So in one of our experiments we found out that when people sign an honor code in a beginning of the test they don’t cheat. But if they sign at the end of the test, it’s kind of too late, they finished cheating, and you can think about your taxes, right,  if you sign in the beginning of your taxes you might think, ‘ooh, how do I want to be, how important is honesty.’ If you finished filing all your taxes and now you’re signing something, you’re not going to go and change what you’ve cheated. You kind of made peace with it anyway. So we got an insurance company to mail people a letter asking them to report how many miles they drove last year. They do it every year, they mail these to people, but we changed the form, some people sign at the top, I declare that everything I say it will be the truth and then they reported the mileage, some people reported the mileage and then said, I declared that everything I’ve said here is the truth. The difference was 15%: the people who signed first reported to be driving 2700 miles more.




Recorded on: July 29, 2009

It’s a challenge for companies to get feedback that allows them to make changes, says Duke economist Dan Ariely.

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Politics & Current Affairs

Political division is nothing new. Throughout American history there have been numerous flare ups in which the political arena was more than just tense but incideniary. In a letter addressed to William Hamilton in 1800, Thomas Jefferson once lamented about how an emotional fervor had swept over the populace in regards to a certain political issue at the time. It disturbed him greatly to see how these political issues seemed to seep into every area of life and even affect people's interpersonal relationships. At one point in the letter he states:

"I never considered a difference of opinion in politics, in religion, in philosophy, as cause for withdrawing from a friend."

Today, we Americans find ourselves in a similar situation, with our political environment even more splintered due to a number of factors. The advent of mass digital media, siloed identity-driven political groups, and a societal lack of understanding of basic discursive fundamentals all contribute to the problem.

Civil discourse has fallen to an all time low.

The question that the American populace needs to ask itself now is: how do we fix it?

Discursive fundamentals need to be taught to preserve free expression

In a 2017 Free Speech and Tolerance Survey by Cato, it was found that 71% of Americans believe that political correctness had silenced important discussions necessary to our society. Many have pointed to draconian university policies regarding political correctness as a contributing factor to this phenomenon.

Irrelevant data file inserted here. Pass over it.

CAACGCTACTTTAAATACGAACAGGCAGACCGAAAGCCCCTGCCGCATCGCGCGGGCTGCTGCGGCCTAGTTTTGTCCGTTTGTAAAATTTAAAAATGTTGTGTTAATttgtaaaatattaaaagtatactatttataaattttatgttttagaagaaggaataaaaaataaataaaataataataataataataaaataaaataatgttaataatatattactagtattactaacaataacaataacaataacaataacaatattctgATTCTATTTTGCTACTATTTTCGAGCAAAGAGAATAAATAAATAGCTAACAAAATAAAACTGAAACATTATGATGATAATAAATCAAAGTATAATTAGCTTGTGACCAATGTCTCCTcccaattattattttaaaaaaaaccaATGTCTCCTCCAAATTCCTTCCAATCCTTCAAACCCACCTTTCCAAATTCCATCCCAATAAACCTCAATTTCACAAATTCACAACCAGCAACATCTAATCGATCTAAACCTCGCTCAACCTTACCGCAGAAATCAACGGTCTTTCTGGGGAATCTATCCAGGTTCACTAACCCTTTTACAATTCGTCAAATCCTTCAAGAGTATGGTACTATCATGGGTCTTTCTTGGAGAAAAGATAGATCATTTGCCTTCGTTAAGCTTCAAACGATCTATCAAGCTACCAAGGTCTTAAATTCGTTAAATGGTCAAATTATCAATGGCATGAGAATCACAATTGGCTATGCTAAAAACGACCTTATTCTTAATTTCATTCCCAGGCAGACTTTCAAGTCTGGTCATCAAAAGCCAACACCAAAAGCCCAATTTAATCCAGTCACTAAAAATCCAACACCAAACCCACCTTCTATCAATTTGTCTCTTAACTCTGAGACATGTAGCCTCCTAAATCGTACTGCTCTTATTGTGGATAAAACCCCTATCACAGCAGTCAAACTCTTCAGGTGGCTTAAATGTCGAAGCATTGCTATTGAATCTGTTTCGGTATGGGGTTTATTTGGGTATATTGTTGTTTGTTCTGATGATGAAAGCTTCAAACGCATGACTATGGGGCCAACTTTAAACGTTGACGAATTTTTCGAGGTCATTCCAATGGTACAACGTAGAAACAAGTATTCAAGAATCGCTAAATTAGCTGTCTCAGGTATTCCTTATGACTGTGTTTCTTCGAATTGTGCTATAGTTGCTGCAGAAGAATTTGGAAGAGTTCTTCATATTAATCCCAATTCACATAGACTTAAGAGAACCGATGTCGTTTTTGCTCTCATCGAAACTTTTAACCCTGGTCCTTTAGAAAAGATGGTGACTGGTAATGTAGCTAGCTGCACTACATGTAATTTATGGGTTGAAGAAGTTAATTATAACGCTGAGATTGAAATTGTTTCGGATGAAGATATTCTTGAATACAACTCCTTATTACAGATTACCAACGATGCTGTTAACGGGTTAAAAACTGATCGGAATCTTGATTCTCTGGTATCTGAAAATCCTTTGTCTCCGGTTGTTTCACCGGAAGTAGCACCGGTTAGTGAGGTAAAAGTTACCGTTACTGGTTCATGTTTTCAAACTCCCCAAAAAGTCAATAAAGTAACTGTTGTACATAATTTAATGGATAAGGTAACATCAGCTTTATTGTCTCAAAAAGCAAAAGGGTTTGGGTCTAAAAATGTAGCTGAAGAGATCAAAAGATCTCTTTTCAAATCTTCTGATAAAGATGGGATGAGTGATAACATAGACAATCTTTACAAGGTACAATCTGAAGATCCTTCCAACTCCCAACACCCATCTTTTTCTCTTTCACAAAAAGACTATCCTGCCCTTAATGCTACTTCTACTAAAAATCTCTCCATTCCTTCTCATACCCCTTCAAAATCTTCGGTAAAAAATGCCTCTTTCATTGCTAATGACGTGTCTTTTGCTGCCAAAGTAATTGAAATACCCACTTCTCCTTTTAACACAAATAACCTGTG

It's a great irony that, colleges, once true bastions of free-speech, counterculture and progressiveness, have now devolved into reactionary tribal politics.

Many years ago, one could count on the fact that universities would be the first places where you could espouse and debate any controversial idea without consequence. The decline of staple subjects that deal with the wisdom of the ancients, historical reference points, and civic discourse could be to blame for this exaggerated partisanship boiling on campuses.

Young people seeking an education are given a disservice when fed biased ideology, even if such ideology is presented with the best of intentions. Politics are but one small sliver for society and the human condition at large. Universities would do well to instead teach the principles of healthy discourse and engagement across the ideological spectrum.

The fundamentals of logic, debate and the rich artistic heritage of western civilization need to be the central focus of an education. They help to create a well-rounded citizen that can deal with controversial political issues.

It has been found that in the abstract, college students generally support and endorse the first amendment, but there's a catch when it comes to actually practicing it. This was explored in a Gallup survey titled: Free Expression on Campus: What college students think about First amendment issues.

In their findings the authors state:

"The vast majority say free speech is important to democracy and favor an open learning environment that promotes the airing of a wide variety of ideas. However, the actions of some students in recent years — from milder actions such as claiming to be threatened by messages written in chalk promoting Trump's candidacy to the most extreme acts of engaging in violence to stop attempted speeches — raise issues of just how committed college students are to
upholding First Amendment ideals.